Across the country, public safety agencies are utilizing sUAS to reduce time and costs while keeping their communities safe. In Florida, Embry-Riddle Aeronautical University has worked with the Daytona Beach Police Department’s Aviation Unit on a number of fronts to assess hurricane damage, catch criminal suspects and support firefighting efforts. On the West Coast, agencies have used drones to assist in efforts during the recent California wildfires.
“A public safety agency’s sUAS unit can reduce the risk to its first responders and increase efficiency during an emergency response or recovery effort,” said Dr. Joe Cerreta, an assistant professor at Embry-Riddle. “These tools can support firefighting, search and rescue, accident reconstruction, damage assessment, and more.”
Establishing a successful sUAS public safety unit doesn’t happen overnight. An intense amount of planning, training and education are involved before the first drone ever takes flight.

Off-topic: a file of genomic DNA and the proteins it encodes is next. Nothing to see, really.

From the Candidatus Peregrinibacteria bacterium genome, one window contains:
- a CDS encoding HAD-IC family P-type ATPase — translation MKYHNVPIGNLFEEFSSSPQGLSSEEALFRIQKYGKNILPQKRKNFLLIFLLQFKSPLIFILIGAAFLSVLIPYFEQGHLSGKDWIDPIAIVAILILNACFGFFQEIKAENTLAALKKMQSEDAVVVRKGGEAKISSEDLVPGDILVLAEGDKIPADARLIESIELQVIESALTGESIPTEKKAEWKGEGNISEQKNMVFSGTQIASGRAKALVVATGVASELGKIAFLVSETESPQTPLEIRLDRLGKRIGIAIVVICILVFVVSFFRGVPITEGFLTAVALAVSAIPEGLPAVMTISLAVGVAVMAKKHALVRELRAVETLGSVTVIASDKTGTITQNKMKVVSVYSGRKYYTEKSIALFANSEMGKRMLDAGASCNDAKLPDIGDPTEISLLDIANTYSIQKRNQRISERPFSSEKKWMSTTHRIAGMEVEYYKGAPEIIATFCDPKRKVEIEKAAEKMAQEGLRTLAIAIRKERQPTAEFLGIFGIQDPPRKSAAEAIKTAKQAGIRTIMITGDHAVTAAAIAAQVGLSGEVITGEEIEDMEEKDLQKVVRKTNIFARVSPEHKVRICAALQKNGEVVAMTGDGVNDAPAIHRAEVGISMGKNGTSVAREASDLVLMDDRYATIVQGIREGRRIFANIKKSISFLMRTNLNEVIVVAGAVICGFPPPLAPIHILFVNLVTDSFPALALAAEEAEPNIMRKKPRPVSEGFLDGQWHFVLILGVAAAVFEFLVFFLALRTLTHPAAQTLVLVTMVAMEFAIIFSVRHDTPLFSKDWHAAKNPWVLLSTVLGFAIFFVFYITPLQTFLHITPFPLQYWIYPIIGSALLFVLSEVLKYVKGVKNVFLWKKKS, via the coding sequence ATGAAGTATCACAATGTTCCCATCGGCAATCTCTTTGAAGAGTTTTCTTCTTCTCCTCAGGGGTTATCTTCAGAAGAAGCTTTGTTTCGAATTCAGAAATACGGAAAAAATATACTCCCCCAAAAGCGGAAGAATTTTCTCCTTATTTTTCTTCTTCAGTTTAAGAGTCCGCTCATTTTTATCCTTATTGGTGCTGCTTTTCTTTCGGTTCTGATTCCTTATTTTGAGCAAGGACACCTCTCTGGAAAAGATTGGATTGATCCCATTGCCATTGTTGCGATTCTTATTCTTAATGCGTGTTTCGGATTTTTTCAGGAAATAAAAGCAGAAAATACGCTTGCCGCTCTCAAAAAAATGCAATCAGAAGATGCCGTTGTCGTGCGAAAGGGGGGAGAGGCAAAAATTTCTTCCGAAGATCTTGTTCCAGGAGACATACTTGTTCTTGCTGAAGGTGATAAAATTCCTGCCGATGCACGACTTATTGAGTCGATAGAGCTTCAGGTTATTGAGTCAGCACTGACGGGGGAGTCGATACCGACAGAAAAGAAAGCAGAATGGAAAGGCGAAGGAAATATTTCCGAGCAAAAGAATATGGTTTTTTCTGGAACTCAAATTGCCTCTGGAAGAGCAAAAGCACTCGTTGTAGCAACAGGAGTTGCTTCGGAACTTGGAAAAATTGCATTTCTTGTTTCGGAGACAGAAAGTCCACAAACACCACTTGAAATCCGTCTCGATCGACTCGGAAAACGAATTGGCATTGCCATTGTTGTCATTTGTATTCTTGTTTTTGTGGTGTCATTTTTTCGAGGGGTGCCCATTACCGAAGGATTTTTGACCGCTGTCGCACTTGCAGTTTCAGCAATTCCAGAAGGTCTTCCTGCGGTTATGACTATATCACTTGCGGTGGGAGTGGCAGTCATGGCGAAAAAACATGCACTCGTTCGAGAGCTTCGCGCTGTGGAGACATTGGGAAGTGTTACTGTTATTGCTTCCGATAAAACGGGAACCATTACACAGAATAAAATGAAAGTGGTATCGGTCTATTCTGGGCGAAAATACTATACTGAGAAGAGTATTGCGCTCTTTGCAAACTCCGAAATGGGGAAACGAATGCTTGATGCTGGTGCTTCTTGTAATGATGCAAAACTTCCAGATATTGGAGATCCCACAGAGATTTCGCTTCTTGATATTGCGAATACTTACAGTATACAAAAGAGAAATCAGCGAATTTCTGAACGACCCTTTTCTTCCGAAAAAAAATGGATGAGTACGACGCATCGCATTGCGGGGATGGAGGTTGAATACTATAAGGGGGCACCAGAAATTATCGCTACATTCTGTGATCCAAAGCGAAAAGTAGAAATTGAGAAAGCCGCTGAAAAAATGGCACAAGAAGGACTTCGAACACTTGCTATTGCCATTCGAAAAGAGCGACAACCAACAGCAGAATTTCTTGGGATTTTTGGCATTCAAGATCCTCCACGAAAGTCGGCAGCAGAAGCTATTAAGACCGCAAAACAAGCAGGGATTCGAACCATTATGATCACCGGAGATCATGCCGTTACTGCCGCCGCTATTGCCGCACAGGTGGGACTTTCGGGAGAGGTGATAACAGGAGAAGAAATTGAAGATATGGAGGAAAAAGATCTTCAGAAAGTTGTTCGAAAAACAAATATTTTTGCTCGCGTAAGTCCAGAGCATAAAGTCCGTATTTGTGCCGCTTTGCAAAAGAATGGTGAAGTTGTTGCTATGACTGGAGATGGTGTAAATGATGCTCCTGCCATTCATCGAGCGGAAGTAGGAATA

“It all comes down to creating a professional aviation program,” said Embry-Riddle Assistant Professor David Thirtyacre. “Insurance, liability, risk assessment and mitigation, proper training, and operational oversight are all huge pieces to consider in the public safety sector and often neglected until something goes wrong - and things go wrong all the time with sUAS.”
Thirtyacre offers several key takeaways for agencies that are considering an sUAS unit:
Identify objectives up front
Conduct a cost/benefit analysis
Assess available resources
Research and invest in training and equipment acquisition